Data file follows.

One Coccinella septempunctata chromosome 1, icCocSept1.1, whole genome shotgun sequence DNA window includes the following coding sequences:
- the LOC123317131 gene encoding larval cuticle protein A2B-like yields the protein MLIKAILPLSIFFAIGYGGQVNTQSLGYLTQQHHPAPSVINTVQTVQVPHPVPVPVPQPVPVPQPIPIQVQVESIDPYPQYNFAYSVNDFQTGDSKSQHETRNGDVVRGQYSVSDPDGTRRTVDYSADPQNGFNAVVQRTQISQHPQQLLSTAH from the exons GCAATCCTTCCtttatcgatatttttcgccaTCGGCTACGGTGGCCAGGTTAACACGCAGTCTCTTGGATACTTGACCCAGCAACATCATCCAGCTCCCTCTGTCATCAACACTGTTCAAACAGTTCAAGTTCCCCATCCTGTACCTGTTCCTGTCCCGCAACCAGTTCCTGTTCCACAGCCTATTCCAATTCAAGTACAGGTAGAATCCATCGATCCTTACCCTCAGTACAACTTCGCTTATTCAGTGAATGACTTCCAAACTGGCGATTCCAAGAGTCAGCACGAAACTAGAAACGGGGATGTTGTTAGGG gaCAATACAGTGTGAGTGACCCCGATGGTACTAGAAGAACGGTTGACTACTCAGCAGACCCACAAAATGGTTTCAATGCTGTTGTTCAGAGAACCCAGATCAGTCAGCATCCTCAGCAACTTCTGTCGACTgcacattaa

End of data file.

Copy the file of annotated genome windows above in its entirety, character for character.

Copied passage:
One Coccinella septempunctata chromosome 1, icCocSept1.1, whole genome shotgun sequence DNA window includes the following coding sequences:
- the LOC123317131 gene encoding larval cuticle protein A2B-like yields the protein MLIKAILPLSIFFAIGYGGQVNTQSLGYLTQQHHPAPSVINTVQTVQVPHPVPVPVPQPVPVPQPIPIQVQVESIDPYPQYNFAYSVNDFQTGDSKSQHETRNGDVVRGQYSVSDPDGTRRTVDYSADPQNGFNAVVQRTQISQHPQQLLSTAH from the exons GCAATCCTTCCtttatcgatatttttcgccaTCGGCTACGGTGGCCAGGTTAACACGCAGTCTCTTGGATACTTGACCCAGCAACATCATCCAGCTCCCTCTGTCATCAACACTGTTCAAACAGTTCAAGTTCCCCATCCTGTACCTGTTCCTGTCCCGCAACCAGTTCCTGTTCCACAGCCTATTCCAATTCAAGTACAGGTAGAATCCATCGATCCTTACCCTCAGTACAACTTCGCTTATTCAGTGAATGACTTCCAAACTGGCGATTCCAAGAGTCAGCACGAAACTAGAAACGGGGATGTTGTTAGGG gaCAATACAGTGTGAGTGACCCCGATGGTACTAGAAGAACGGTTGACTACTCAGCAGACCCACAAAATGGTTTCAATGCTGTTGTTCAGAGAACCCAGATCAGTCAGCATCCTCAGCAACTTCTGTCGACTgcacattaa